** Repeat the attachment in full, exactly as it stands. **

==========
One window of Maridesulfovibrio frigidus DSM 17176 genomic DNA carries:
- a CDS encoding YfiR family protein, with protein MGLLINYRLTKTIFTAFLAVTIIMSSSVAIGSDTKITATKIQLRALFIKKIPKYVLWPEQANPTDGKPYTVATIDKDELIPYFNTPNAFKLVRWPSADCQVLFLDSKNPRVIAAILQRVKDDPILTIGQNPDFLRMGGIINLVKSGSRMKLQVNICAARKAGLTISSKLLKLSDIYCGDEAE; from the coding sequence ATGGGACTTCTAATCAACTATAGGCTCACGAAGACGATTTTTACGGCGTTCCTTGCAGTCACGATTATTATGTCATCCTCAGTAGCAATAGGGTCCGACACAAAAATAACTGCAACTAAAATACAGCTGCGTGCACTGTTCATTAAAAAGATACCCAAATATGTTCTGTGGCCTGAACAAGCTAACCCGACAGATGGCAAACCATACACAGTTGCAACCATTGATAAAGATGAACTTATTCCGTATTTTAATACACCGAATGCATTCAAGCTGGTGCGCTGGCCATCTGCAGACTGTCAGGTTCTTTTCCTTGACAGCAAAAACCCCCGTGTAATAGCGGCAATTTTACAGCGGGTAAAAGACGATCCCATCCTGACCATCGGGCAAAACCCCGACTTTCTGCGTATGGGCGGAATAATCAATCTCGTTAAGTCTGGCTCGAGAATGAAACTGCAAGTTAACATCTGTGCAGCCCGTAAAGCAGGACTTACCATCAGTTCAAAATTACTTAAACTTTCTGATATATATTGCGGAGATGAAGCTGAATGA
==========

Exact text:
One window of Maridesulfovibrio frigidus DSM 17176 genomic DNA carries:
- a CDS encoding YfiR family protein, with protein MGLLINYRLTKTIFTAFLAVTIIMSSSVAIGSDTKITATKIQLRALFIKKIPKYVLWPEQANPTDGKPYTVATIDKDELIPYFNTPNAFKLVRWPSADCQVLFLDSKNPRVIAAILQRVKDDPILTIGQNPDFLRMGGIINLVKSGSRMKLQVNICAARKAGLTISSKLLKLSDIYCGDEAE; from the coding sequence ATGGGACTTCTAATCAACTATAGGCTCACGAAGACGATTTTTACGGCGTTCCTTGCAGTCACGATTATTATGTCATCCTCAGTAGCAATAGGGTCCGACACAAAAATAACTGCAACTAAAATACAGCTGCGTGCACTGTTCATTAAAAAGATACCCAAATATGTTCTGTGGCCTGAACAAGCTAACCCGACAGATGGCAAACCATACACAGTTGCAACCATTGATAAAGATGAACTTATTCCGTATTTTAATACACCGAATGCATTCAAGCTGGTGCGCTGGCCATCTGCAGACTGTCAGGTTCTTTTCCTTGACAGCAAAAACCCCCGTGTAATAGCGGCAATTTTACAGCGGGTAAAAGACGATCCCATCCTGACCATCGGGCAAAACCCCGACTTTCTGCGTATGGGCGGAATAATCAATCTCGTTAAGTCTGGCTCGAGAATGAAACTGCAAGTTAACATCTGTGCAGCCCGTAAAGCAGGACTTACCATCAGTTCAAAATTACTTAAACTTTCTGATATATATTGCGGAGATGAAGCTGAATGA